This negatively has a profound impact on our industry and business (our souring mood is more about the psychology of dashed expectations rather than the decline in material comforts). When people lose faith in the future and have long painful memories of the past, they are less likely to invest in the present. Government infrastructure spending during the second quarter of 2017 fell to 1.4% of GDP, the lowest share on record. According to Thomson Reuters, investment by municipalities in the first seven months of this year, at $50.7 billion, was nearly 20% below the same period in 2016. Not long ago optimists were expecting an infrastructure spending boom. Are we still optimistic? Engineering is faced with addressing a difficult question – Have we hit rock bottom in terms of infrastructure investment where bipartisanship spending is around the corner or have we tipped over into political, economic, and societal decline?
Question 2 – Growing global populism (i.e., support for ordinary people and suspicion of “elite” individuals and institutions – where the unequal benefits of globalization has produced the “Left Behinds” vs. the Global Cosmopolitans) has produced a political dynamic focusing on challenges and opportunities within individual countries. The strongest social glue is economic growth and the current populist insurgency is partly fueled by the deep problems of middle class income and wealth stagnation. As we look inward as a country and society, what opportunities and challenges does this produce for engineering organizations?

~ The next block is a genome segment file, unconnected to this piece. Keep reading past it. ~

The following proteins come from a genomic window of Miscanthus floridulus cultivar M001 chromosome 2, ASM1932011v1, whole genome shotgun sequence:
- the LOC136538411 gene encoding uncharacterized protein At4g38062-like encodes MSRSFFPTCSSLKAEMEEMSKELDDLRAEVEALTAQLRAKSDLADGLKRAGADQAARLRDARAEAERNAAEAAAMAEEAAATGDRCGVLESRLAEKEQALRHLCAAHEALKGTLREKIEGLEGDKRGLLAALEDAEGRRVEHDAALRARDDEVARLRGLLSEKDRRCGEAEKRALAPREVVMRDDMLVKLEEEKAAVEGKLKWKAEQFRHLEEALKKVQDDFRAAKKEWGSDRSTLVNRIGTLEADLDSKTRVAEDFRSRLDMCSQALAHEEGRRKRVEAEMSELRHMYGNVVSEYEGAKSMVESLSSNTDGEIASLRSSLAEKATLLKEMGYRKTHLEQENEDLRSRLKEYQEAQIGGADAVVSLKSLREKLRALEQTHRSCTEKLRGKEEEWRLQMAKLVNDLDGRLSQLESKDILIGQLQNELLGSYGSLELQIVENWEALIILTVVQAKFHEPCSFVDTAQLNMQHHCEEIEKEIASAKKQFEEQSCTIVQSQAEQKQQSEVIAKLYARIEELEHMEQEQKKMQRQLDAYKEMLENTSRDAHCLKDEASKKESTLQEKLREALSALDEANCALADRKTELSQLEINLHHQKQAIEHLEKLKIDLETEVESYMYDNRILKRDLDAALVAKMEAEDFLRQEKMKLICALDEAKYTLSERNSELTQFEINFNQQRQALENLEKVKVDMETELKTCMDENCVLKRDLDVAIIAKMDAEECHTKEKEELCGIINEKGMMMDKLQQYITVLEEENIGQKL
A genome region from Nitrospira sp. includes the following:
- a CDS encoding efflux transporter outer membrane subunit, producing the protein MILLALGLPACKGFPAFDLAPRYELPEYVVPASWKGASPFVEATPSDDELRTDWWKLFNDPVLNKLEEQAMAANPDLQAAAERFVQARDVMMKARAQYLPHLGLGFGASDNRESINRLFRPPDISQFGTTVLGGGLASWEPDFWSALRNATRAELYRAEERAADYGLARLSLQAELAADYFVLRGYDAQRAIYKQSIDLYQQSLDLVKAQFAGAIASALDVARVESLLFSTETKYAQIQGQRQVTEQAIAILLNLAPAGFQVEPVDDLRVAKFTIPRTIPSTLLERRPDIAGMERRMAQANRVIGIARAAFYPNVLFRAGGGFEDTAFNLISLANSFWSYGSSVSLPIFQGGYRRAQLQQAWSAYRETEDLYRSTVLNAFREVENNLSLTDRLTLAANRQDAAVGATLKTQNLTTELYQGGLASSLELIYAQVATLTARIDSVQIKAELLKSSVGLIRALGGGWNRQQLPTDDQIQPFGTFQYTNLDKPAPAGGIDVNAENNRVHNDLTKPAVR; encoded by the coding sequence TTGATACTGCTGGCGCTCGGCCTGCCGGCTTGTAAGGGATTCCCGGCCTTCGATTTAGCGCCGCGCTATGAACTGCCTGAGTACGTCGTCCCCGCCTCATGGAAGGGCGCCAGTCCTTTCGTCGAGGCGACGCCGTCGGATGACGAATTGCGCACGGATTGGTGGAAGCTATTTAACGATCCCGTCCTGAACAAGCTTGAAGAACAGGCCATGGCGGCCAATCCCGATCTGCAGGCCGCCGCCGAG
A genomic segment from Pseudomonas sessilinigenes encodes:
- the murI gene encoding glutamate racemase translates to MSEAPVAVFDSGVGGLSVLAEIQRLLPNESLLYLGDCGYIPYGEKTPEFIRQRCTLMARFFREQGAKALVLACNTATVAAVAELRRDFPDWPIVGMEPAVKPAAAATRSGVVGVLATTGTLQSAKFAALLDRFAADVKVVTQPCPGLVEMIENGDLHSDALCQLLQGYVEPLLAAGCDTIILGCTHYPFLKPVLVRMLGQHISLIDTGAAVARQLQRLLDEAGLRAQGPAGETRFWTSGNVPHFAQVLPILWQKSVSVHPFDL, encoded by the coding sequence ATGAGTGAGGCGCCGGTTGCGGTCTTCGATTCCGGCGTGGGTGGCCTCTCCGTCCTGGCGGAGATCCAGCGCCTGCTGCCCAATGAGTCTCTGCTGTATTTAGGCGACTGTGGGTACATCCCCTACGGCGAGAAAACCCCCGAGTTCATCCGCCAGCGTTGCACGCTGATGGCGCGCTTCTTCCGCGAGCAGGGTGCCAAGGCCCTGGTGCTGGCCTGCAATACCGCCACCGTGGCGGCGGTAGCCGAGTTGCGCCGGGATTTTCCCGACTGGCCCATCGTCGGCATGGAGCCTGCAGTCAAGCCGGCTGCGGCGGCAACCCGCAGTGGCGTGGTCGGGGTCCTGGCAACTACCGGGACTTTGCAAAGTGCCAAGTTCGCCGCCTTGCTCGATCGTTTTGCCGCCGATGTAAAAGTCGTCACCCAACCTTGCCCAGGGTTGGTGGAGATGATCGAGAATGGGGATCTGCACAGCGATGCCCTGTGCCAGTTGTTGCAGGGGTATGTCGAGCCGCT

Growing populism in the United States stems from a middle class that is falling further behind upper-income households financially. The gaps in income and wealth between middle- and upper-income households widened substantially in the past three to four decades. Although incomes are generally higher than in 1970, all households experienced a lengthy period of decline in the 21st century thanks to the 2001 recession and the Great Recession of 2007-09. The greatest loss was felt by lower-income households, whose median income fell 9% from 2000 to 2014, followed by a 4% loss for middle-income households and a 3% loss for upper-income households. Populism is rooted in a simple idea – persistent economic disappointment demands a new political narrative. We have entered an era in which societal disappointment and anxiety is shaping a new global political narrative in the developed world.